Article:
My oldest gave up her nap right before she turned 3, and it was a dark day in our home. Like many other moms before me, I mourned the loss of that blessed time of peace and quiet. But in the interest of my sanity and goodwill, I quickly rallied and instituted an alternative: daily quiet time.
Whether she falls asleep or not, my daughter has to stay in her room (usually for about an hour) while her younger brother takes his afternoon nap. Some days this goes quite well and she plays by herself. Other days, she is a master of creating excuses to leave her room no fewer than 50 times to tell me she’s bored/needs a snack/wants to watch TV. To prevent this, I’ve become a connoisseur of quiet time activities, always looking for things to help encourage her to rest or play on her own.
Here are my top 25 quiet time activities:
- Books. We make a weekly trip to the library, so we always have new picture books to peruse.
- Podcasts for kids or Audible. My kids use their Echo Dots to listen to these. Some of our family favorites include the Circle Round podcast and the Stories podcast. Story Party on Audible is also a huge hit. Books on CD are a great alternative.
- “Special” quiet time toys. These are toys that are only brought out for quiet time such as Calico Critters for the dollhouse, a tiny tea set, train set, etc.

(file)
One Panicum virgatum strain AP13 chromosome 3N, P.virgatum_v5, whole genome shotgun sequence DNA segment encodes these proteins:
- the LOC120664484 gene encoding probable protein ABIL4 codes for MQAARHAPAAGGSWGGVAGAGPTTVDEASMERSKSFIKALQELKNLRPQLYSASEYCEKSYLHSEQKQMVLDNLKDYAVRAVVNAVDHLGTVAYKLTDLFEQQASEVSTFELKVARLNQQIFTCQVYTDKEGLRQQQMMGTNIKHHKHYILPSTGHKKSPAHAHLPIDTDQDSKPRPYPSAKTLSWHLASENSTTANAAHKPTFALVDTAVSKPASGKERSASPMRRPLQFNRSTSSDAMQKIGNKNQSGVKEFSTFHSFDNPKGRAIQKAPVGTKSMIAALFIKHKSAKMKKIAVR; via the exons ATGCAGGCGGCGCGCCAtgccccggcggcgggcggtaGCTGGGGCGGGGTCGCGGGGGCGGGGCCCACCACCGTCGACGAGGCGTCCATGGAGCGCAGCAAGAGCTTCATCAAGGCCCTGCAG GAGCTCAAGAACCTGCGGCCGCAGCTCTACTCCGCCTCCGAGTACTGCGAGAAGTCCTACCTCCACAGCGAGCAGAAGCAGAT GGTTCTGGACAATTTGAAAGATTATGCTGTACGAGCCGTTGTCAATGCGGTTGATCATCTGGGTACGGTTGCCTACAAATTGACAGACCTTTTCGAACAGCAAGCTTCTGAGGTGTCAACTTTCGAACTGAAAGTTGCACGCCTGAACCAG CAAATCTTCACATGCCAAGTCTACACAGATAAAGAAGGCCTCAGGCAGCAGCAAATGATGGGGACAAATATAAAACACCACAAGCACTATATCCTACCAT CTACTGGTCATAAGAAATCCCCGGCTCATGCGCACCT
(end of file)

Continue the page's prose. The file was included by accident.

- Blocks. This can include all sorts of things like bristle blocks, Magnatiles, Duplos/Legos, and Block Buddies.
- Coloring. We love Grab and Go Play Packs and Crayola’s Mess-Free markers and coloring pages.
- Melissa and Doug mess-free glitter.
- Paint with water and Water Wow! pads.
- Cheap craft kits from Hobby Lobby, Walmart, Target, or Michael’s. I’m always keeping an eye out for age-appropriate crafts that I can save for later.
- Lacing cards.
- Me Readers.
- Play-Doh, Playfoam, or slime. I supervise these, but they never fail to provide a good hour of entertainment.
- Kinetic sand with trucks or animals (another supervised activity).
- Lite Brite.
- Magnetic doodle board or Etch-a-Sketch.
- Magnetic or wooden dress-up dolls.
- Finger puppets.
- Dry erase activity books. Usborne has some great ones.
- Stickers or sticker mosaic books. Both of my kids are perfectly happy with putting 8 billion stickers on a sheet of paper.
- Magnetic play sets.
- TOOB creatures.
- Gears, pegs, and other STEM toys.
- Wikki Stix.
- Do A Dot Art! markers and activity books or printables (check Pinterest for tons of free ones).